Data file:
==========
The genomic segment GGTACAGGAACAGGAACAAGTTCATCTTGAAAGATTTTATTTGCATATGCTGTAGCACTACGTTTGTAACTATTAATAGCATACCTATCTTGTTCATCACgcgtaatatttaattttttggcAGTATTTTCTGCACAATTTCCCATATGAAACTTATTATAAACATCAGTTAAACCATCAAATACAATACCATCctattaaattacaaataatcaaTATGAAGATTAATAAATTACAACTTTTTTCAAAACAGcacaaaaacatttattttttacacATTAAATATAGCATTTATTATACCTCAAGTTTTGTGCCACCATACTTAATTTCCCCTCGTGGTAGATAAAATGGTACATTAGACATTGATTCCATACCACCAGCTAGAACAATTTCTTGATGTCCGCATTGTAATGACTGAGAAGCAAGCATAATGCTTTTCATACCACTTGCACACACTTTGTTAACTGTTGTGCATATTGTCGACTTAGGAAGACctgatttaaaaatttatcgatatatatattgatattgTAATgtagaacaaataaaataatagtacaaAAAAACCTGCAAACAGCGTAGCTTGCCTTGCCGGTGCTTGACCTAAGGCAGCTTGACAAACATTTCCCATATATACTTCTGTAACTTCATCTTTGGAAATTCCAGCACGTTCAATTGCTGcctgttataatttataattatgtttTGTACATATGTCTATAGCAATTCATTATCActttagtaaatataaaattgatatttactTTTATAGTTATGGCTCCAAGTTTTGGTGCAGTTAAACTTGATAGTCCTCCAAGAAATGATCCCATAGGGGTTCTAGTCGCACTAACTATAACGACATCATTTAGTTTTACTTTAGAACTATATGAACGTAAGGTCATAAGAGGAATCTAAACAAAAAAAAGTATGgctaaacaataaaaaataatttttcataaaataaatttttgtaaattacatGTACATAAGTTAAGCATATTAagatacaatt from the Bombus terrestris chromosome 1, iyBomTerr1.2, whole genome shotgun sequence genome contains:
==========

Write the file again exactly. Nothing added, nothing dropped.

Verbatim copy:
The genomic segment GGTACAGGAACAGGAACAAGTTCATCTTGAAAGATTTTATTTGCATATGCTGTAGCACTACGTTTGTAACTATTAATAGCATACCTATCTTGTTCATCACgcgtaatatttaattttttggcAGTATTTTCTGCACAATTTCCCATATGAAACTTATTATAAACATCAGTTAAACCATCAAATACAATACCATCctattaaattacaaataatcaaTATGAAGATTAATAAATTACAACTTTTTTCAAAACAGcacaaaaacatttattttttacacATTAAATATAGCATTTATTATACCTCAAGTTTTGTGCCACCATACTTAATTTCCCCTCGTGGTAGATAAAATGGTACATTAGACATTGATTCCATACCACCAGCTAGAACAATTTCTTGATGTCCGCATTGTAATGACTGAGAAGCAAGCATAATGCTTTTCATACCACTTGCACACACTTTGTTAACTGTTGTGCATATTGTCGACTTAGGAAGACctgatttaaaaatttatcgatatatatattgatattgTAATgtagaacaaataaaataatagtacaaAAAAACCTGCAAACAGCGTAGCTTGCCTTGCCGGTGCTTGACCTAAGGCAGCTTGACAAACATTTCCCATATATACTTCTGTAACTTCATCTTTGGAAATTCCAGCACGTTCAATTGCTGcctgttataatttataattatgtttTGTACATATGTCTATAGCAATTCATTATCActttagtaaatataaaattgatatttactTTTATAGTTATGGCTCCAAGTTTTGGTGCAGTTAAACTTGATAGTCCTCCAAGAAATGATCCCATAGGGGTTCTAGTCGCACTAACTATAACGACATCATTTAGTTTTACTTTAGAACTATATGAACGTAAGGTCATAAGAGGAATCTAAACAAAAAAAAGTATGgctaaacaataaaaaataatttttcataaaataaatttttgtaaattacatGTACATAAGTTAAGCATATTAagatacaatt from the Bombus terrestris chromosome 1, iyBomTerr1.2, whole genome shotgun sequence genome contains: